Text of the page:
Laborious Day… Or… The Behavior of Slugs

Ahh, Labor Day! The first Monday in September. The unofficial end of summer (tell that to those of us south of the Mason-Dixon line). It’s a time to fire up the grill, spend time with family and, of course, reflect on the reason for the season – labor unions.

Granted, back in the day, working conditions were not so good for the uneducated laborer. Twelve hour work days, six day work weeks, no vacation or sick leave – conditions were often unsanitary and unsafe. Because of America’s massive push towards industrialization, workers were left with little rights. Many companies became big fat bureaucratic slugs and failed to treat their labor force with the dignity and respect they deserved.

Thus, the labor union was created. For many industrial workers, it was a godsend, protecting them from the big bureaucratic slugs. The strength in numbers and threats to strike gave them the power they had never had before. Unions could stand toe to toe with big industries. In a sense it was the first version of MAD – mutually assured destruction. Unions could cripple a company with a strike but ran the risk of mass firings. Industries could call their bluff and lay off the entire workforce but then they risked financial hari-kari.

The little guy was finally being protected. The unions stood up for the individuals against the big fat bureaucratic slugs. All was right in the world, the peasants rejoiced.

Fast forward 130 years – there are still big fat companies, but now we have a new slug – big fat labor unions. Somewhere along the way most, if not all of these labor unions – the defenders of freedom, the protectors of the innocent (Cue Copland’s “Fanfare for the Common Man”) – turned into the very thing they were fighting – big fat bureaucratic slugs who take advantage of their members for their own political gain.

Lest we be rude, we cannot leave out the third and largest member of the slug family – the federal government. If there is any force on this earth that can out-slug big business and big labor unions, it’s big government! The government is the largest slug by far and evidently has no problems having incestuous relations with it’s two slug cousins. All the while, the people who these three slugs have sworn to protect – the laborer, the customer and the citizen – are being crushed under the weight of the big fat bureaucratic slug trio.

So the moral of the story? What made America great from her birth are the radical, yet powerful philosophies of individualism and small government. Whether it is a particular company or industry, a labor union or a governing body, the result is the same. If you allow it to become too large, bloated and uncaring, it will be more of a hindrance than help.

There was a time and place for labor unions. But the lean, mean, fighting machines have turned into big fat slobs who are only interested in getting a bigger piece of the pie for themselves, not for their members. The government is not for the people, by the people and of the people if they have become so large that they can’t see the harm that they are doing. And a company that only sees the bottom line and does not look out for the welfare of their customers and their workers will not last.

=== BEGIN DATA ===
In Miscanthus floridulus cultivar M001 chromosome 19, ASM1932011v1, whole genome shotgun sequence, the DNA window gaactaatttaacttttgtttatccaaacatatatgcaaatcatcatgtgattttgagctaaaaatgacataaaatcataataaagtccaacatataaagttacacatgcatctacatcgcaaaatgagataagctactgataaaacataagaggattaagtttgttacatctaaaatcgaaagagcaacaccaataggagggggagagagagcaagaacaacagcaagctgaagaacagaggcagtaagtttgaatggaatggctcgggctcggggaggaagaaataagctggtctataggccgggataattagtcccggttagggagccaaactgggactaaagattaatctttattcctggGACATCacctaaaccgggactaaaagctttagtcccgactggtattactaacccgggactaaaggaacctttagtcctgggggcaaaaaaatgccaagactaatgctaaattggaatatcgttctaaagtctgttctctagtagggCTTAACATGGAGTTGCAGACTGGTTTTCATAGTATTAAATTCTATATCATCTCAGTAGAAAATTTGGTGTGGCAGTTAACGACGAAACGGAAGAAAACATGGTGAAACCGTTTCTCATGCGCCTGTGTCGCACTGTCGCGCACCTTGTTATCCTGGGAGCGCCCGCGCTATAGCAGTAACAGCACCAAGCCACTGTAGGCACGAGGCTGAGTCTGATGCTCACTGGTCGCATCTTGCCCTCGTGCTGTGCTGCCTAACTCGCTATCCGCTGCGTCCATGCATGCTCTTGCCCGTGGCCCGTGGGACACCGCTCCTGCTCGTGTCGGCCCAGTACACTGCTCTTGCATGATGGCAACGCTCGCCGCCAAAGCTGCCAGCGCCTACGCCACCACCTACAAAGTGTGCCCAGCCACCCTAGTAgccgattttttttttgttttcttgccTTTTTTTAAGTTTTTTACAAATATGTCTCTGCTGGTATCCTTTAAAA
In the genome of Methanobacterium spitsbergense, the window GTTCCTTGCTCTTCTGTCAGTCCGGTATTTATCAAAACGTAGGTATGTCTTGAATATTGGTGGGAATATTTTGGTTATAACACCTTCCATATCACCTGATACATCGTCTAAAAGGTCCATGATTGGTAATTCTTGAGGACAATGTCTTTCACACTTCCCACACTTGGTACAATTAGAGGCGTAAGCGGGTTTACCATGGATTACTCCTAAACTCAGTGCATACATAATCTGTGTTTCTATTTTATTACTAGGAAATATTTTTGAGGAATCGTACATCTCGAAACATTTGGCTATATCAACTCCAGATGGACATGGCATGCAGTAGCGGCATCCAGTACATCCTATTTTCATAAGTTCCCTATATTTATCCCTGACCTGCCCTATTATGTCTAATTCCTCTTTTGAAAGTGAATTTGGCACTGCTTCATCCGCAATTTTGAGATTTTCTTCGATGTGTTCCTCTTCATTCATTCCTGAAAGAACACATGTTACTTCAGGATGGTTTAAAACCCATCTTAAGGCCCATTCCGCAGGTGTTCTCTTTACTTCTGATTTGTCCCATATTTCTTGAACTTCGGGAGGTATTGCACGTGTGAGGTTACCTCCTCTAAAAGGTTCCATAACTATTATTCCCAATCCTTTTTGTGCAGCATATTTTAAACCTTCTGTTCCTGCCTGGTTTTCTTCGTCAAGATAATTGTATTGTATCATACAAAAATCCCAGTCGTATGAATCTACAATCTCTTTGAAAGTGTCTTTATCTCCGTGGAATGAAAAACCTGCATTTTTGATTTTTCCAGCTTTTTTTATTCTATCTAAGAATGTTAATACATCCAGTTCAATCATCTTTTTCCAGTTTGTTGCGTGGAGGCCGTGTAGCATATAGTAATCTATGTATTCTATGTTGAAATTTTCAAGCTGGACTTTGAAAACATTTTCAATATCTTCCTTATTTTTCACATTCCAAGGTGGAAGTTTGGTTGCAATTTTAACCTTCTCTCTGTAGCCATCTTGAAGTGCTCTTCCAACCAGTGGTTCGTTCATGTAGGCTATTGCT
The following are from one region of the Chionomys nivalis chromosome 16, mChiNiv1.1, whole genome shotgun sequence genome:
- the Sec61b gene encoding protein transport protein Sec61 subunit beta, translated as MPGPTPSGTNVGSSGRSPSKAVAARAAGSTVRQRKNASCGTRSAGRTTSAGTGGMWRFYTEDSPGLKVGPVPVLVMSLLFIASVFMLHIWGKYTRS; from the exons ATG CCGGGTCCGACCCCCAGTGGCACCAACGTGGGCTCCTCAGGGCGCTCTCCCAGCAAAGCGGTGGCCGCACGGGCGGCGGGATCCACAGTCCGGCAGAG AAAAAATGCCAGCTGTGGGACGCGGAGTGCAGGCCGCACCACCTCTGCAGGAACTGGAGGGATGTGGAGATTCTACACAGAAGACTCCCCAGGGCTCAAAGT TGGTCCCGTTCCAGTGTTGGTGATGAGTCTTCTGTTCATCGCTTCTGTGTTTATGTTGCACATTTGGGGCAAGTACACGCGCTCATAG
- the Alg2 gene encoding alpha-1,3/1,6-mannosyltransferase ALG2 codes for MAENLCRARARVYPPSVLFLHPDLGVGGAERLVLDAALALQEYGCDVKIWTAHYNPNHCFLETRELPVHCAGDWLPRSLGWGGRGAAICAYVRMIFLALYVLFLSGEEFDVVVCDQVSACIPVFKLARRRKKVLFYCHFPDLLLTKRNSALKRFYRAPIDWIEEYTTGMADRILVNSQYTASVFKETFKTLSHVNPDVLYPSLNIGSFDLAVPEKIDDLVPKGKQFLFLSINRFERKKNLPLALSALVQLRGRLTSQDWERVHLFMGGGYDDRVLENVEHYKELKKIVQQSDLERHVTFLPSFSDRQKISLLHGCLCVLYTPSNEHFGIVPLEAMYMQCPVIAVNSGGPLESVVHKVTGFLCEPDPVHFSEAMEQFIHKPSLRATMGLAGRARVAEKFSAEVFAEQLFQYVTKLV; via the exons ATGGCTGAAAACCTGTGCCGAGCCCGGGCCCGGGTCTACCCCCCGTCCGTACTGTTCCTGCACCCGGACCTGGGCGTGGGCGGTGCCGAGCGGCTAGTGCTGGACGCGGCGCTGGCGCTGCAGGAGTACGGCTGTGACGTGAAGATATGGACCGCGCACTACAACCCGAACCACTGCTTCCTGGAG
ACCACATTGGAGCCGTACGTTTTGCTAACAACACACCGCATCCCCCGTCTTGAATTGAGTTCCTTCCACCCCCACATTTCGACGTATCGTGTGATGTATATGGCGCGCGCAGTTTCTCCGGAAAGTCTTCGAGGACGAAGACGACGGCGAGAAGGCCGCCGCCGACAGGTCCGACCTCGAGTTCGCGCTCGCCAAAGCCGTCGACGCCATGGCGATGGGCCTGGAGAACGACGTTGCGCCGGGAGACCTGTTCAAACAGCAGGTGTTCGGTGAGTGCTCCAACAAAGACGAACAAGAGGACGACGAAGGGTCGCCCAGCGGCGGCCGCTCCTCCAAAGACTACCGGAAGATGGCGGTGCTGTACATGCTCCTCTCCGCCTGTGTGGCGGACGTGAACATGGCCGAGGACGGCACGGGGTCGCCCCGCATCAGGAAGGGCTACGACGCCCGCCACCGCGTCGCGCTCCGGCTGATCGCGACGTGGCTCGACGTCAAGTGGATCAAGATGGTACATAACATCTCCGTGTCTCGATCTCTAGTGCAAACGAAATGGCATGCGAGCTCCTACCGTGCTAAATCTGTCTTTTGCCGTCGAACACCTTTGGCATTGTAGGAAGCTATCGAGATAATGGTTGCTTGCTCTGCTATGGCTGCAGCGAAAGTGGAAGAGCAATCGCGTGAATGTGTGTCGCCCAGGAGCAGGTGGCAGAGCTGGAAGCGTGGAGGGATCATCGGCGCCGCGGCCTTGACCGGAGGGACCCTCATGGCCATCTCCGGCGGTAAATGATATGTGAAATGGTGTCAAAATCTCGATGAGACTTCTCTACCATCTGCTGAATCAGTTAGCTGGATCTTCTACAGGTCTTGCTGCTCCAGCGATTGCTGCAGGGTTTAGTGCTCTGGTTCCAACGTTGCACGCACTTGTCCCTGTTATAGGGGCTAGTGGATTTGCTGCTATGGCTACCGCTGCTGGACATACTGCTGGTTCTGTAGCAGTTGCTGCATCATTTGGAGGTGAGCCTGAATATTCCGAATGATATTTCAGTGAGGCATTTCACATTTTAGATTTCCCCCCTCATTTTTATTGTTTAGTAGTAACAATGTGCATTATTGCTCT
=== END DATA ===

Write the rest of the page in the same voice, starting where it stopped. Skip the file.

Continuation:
I suppose it is fitting on this Labor Day that Jimmy Hoffa himself would call for his political opponents to be “taken out”. This, he said, at a rally that included a president that has signed into law over $4 trillion of deficit spending in only 2 1/2 years. Two big slugs – their big slug arms wrapped around each other, singing their slug songs, feeding at the trough of those they have sworn to protect….. does anyone have a really big saltshaker??!!

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One Comment

  1. The Postal Service is yet another victim of labor unions. I carried mail for a year, was a member of the Letter Carrier Union. I was basically told union membership was my only salvation to prevent from getting fired. So, wanting job security, I paid my dues.

    My employment came to an end when I voluntarily quit. I could not believe the bull****. For starters, as a PTF carrier, when I walked routes faster I was chewed out by the permanent letter carriers for “making them look bad,” since they couldn’t find errors in my deliveries (they tried!). Next, after our post master retired, one was assigned to us that didn’t know up from down. When I was forced to take a sick day (my only sick day after working there a year… bad case of the runs) he wanted a doctors note, despite no requirement for it. I told him to pack sand, and QUIT. Fortunately my financial situation permitted a low BS tolerance level to where I could do that. After I quit, nearly every worker contacted me and wished they could do the same.

    If the Post Office is forced to shut down this winter… I say good for them. But we all know congress won’t let that happen.

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